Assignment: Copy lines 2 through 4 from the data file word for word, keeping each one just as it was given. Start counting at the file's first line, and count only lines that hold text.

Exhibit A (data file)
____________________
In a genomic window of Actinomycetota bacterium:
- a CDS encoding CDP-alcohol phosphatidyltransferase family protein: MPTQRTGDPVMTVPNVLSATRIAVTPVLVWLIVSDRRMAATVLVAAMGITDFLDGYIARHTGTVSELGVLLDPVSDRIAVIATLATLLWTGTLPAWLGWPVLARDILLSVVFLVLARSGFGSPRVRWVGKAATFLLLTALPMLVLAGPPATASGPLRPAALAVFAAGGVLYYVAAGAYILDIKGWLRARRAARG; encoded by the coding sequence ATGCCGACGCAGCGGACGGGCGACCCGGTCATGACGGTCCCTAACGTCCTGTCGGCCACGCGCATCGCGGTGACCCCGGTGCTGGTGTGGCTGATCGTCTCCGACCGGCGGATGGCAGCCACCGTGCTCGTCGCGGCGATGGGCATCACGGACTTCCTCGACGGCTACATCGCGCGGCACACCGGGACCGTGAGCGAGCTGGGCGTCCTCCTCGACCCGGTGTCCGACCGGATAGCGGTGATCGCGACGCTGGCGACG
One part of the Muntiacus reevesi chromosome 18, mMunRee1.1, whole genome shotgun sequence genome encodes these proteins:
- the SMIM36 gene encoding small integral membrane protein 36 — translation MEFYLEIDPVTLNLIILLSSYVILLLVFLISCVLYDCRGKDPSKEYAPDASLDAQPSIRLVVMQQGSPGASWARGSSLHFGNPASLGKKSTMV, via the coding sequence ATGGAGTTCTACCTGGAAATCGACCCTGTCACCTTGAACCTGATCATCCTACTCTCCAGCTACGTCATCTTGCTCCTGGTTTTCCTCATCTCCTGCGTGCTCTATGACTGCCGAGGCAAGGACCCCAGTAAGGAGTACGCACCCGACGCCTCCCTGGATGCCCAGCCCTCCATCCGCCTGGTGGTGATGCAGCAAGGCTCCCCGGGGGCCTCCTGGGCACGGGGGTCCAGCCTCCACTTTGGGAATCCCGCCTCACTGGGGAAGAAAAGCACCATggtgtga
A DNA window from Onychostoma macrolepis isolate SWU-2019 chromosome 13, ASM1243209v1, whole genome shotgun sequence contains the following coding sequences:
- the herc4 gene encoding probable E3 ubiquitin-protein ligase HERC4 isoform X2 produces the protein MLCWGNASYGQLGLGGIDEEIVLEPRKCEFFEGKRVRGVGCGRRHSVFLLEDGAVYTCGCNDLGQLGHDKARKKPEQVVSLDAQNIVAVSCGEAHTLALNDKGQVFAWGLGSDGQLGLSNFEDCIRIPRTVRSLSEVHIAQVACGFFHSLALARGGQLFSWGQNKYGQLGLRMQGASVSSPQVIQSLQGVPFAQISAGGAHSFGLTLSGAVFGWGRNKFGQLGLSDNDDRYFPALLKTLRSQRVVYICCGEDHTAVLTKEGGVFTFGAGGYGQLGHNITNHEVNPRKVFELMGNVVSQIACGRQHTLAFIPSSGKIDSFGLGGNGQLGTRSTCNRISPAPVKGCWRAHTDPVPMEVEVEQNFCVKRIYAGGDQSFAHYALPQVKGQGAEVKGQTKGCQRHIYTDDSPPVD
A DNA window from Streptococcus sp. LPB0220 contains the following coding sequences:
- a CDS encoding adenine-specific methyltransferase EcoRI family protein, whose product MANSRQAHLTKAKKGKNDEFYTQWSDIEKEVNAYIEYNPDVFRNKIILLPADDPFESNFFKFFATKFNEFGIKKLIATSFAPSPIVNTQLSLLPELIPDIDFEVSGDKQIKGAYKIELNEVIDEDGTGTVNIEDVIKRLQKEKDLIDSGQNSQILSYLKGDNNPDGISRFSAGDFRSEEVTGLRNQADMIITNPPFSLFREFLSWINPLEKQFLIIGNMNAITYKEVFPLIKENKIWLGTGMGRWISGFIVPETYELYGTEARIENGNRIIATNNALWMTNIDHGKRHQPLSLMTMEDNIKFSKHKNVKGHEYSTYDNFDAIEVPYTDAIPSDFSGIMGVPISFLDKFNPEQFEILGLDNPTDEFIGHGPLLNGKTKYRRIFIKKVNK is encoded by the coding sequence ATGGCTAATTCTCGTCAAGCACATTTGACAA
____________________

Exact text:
- a CDS encoding CDP-alcohol phosphatidyltransferase family protein: MPTQRTGDPVMTVPNVLSATRIAVTPVLVWLIVSDRRMAATVLVAAMGITDFLDGYIARHTGTVSELGVLLDPVSDRIAVIATLATLLWTGTLPAWLGWPVLARDILLSVVFLVLARSGFGSPRVRWVGKAATFLLLTALPMLVLAGPPATASGPLRPAALAVFAAGGVLYYVAAGAYILDIKGWLRARRAARG; encoded by the coding sequence ATGCCGACGCAGCGGACGGGCGACCCGGTCATGACGGTCCCTAACGTCCTGTCGGCCACGCGCATCGCGGTGACCCCGGTGCTGGTGTGGCTGATCGTCTCCGACCGGCGGATGGCAGCCACCGTGCTCGTCGCGGCGATGGGCATCACGGACTTCCTCGACGGCTACATCGCGCGGCACACCGGGACCGTGAGCGAGCTGGGCGTCCTCCTCGACCCGGTGTCCGACCGGATAGCGGTGATCGCGACGCTGGCGACG
One part of the Muntiacus reevesi chromosome 18, mMunRee1.1, whole genome shotgun sequence genome encodes these proteins:
- the SMIM36 gene encoding small integral membrane protein 36 — translation MEFYLEIDPVTLNLIILLSSYVILLLVFLISCVLYDCRGKDPSKEYAPDASLDAQPSIRLVVMQQGSPGASWARGSSLHFGNPASLGKKSTMV, via the coding sequence ATGGAGTTCTACCTGGAAATCGACCCTGTCACCTTGAACCTGATCATCCTACTCTCCAGCTACGTCATCTTGCTCCTGGTTTTCCTCATCTCCTGCGTGCTCTATGACTGCCGAGGCAAGGACCCCAGTAAGGAGTACGCACCCGACGCCTCCCTGGATGCCCAGCCCTCCATCCGCCTGGTGGTGATGCAGCAAGGCTCCCCGGGGGCCTCCTGGGCACGGGGGTCCAGCCTCCACTTTGGGAATCCCGCCTCACTGGGGAAGAAAAGCACCATggtgtga